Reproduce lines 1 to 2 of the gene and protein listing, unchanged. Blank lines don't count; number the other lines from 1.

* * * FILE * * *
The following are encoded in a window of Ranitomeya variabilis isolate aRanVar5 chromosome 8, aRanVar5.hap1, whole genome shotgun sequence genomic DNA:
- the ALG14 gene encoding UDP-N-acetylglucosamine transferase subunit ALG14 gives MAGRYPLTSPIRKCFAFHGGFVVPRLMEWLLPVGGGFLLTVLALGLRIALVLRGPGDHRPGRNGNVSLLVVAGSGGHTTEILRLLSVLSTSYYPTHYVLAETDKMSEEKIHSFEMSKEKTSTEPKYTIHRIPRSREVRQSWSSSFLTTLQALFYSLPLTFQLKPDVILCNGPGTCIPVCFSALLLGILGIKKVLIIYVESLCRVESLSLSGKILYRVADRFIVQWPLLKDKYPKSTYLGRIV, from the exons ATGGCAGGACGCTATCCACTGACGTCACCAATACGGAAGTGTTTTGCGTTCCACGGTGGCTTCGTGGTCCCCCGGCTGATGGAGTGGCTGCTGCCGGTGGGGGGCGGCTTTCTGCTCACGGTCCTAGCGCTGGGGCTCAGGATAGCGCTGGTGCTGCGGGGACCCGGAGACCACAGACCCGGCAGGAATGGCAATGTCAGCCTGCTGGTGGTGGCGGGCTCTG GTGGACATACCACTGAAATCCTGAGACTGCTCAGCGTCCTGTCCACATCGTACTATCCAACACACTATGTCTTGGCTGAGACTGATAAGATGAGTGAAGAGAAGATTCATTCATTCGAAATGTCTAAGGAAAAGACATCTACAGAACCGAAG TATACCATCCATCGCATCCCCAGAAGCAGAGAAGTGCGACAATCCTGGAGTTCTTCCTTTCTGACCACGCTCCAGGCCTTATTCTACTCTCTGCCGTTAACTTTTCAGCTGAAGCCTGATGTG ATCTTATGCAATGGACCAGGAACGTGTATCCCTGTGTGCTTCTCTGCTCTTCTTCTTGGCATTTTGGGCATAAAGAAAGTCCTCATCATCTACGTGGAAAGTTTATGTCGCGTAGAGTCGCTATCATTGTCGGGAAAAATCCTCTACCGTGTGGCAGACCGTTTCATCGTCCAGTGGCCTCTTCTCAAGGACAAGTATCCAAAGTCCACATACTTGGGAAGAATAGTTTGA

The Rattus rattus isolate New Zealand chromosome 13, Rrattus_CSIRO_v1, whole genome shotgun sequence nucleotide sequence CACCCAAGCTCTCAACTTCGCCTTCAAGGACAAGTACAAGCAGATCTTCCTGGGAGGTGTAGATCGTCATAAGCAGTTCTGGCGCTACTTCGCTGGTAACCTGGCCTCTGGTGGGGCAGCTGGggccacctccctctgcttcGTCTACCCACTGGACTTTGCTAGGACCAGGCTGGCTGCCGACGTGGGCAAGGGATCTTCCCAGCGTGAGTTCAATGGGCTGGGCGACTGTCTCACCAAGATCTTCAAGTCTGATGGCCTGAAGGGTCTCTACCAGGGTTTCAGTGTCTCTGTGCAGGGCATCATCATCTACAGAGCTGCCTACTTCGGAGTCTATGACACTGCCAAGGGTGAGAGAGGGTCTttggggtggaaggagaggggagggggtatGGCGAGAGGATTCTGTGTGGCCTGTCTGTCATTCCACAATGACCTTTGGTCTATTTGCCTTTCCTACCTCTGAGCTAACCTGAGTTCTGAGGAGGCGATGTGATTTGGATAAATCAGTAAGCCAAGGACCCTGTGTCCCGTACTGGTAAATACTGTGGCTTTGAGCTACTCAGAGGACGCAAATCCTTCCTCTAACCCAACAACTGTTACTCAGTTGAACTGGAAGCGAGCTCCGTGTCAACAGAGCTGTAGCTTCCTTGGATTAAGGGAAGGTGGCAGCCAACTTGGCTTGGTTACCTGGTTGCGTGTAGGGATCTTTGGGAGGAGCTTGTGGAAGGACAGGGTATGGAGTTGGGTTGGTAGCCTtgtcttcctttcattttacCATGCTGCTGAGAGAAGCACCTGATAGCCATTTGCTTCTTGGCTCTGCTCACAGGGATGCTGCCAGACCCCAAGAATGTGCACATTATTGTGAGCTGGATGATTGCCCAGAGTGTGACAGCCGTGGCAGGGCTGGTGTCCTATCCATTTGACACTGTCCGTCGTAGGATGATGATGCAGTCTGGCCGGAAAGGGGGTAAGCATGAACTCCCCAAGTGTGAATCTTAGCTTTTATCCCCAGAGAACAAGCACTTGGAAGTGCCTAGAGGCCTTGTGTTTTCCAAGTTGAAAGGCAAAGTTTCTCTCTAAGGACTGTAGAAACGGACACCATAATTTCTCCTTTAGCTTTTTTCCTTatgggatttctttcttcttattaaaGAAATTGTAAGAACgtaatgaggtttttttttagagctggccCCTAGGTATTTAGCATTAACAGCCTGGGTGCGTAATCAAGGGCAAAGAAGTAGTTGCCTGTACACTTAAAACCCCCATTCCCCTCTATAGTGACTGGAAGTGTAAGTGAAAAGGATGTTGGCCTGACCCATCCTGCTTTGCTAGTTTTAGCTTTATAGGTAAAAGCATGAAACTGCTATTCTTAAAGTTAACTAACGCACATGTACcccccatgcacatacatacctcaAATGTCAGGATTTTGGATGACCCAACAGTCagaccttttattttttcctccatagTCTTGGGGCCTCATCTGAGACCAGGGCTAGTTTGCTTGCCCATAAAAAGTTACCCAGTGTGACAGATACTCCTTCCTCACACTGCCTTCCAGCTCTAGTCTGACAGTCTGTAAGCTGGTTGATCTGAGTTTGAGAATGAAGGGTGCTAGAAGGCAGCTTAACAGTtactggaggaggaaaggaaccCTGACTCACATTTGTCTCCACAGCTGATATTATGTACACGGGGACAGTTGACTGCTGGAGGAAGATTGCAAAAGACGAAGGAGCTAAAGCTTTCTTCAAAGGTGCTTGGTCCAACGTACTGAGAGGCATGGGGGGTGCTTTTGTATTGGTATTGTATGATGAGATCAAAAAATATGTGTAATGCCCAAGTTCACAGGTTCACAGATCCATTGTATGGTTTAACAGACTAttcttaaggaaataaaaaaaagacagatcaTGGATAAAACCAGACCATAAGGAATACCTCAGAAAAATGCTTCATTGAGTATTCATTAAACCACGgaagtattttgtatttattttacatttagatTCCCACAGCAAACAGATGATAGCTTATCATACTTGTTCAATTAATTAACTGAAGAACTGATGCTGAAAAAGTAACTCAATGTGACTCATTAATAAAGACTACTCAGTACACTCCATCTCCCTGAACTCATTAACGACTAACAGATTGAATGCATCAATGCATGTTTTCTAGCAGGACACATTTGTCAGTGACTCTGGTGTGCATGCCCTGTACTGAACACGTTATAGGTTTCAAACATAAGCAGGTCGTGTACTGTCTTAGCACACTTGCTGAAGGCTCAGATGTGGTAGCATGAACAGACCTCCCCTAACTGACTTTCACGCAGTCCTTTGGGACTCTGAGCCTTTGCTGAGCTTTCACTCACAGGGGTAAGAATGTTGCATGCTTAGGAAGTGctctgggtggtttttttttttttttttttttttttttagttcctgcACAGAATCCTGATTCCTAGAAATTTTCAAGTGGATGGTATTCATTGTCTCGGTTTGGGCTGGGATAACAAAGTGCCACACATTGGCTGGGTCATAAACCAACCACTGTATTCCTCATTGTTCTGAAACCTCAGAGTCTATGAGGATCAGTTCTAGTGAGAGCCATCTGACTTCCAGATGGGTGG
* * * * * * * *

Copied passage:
The following are encoded in a window of Ranitomeya variabilis isolate aRanVar5 chromosome 8, aRanVar5.hap1, whole genome shotgun sequence genomic DNA:
- the ALG14 gene encoding UDP-N-acetylglucosamine transferase subunit ALG14 gives MAGRYPLTSPIRKCFAFHGGFVVPRLMEWLLPVGGGFLLTVLALGLRIALVLRGPGDHRPGRNGNVSLLVVAGSGGHTTEILRLLSVLSTSYYPTHYVLAETDKMSEEKIHSFEMSKEKTSTEPKYTIHRIPRSREVRQSWSSSFLTTLQALFYSLPLTFQLKPDVILCNGPGTCIPVCFSALLLGILGIKKVLIIYVESLCRVESLSLSGKILYRVADRFIVQWPLLKDKYPKSTYLGRIV, from the exons ATGGCAGGACGCTATCCACTGACGTCACCAATACGGAAGTGTTTTGCGTTCCACGGTGGCTTCGTGGTCCCCCGGCTGATGGAGTGGCTGCTGCCGGTGGGGGGCGGCTTTCTGCTCACGGTCCTAGCGCTGGGGCTCAGGATAGCGCTGGTGCTGCGGGGACCCGGAGACCACAGACCCGGCAGGAATGGCAATGTCAGCCTGCTGGTGGTGGCGGGCTCTG GTGGACATACCACTGAAATCCTGAGACTGCTCAGCGTCCTGTCCACATCGTACTATCCAACACACTATGTCTTGGCTGAGACTGATAAGATGAGTGAAGAGAAGATTCATTCATTCGAAATGTCTAAGGAAAAGACATCTACAGAACCGAAG TATACCATCCATCGCATCCCCAGAAGCAGAGAAGTGCGACAATCCTGGAGTTCTTCCTTTCTGACCACGCTCCAGGCCTTATTCTACTCTCTGCCGTTAACTTTTCAGCTGAAGCCTGATGTG ATCTTATGCAATGGACCAGGAACGTGTATCCCTGTGTGCTTCTCTGCTCTTCTTCTTGGCATTTTGGGCATAAAGAAAGTCCTCATCATCTACGTGGAAAGTTTATGTCGCGTAGAGTCGCTATCATTGTCGGGAAAAATCCTCTACCGTGTGGCAGACCGTTTCATCGTCCAGTGGCCTCTTCTCAAGGACAAGTATCCAAAGTCCACATACTTGGGAAGAATAGTTTGA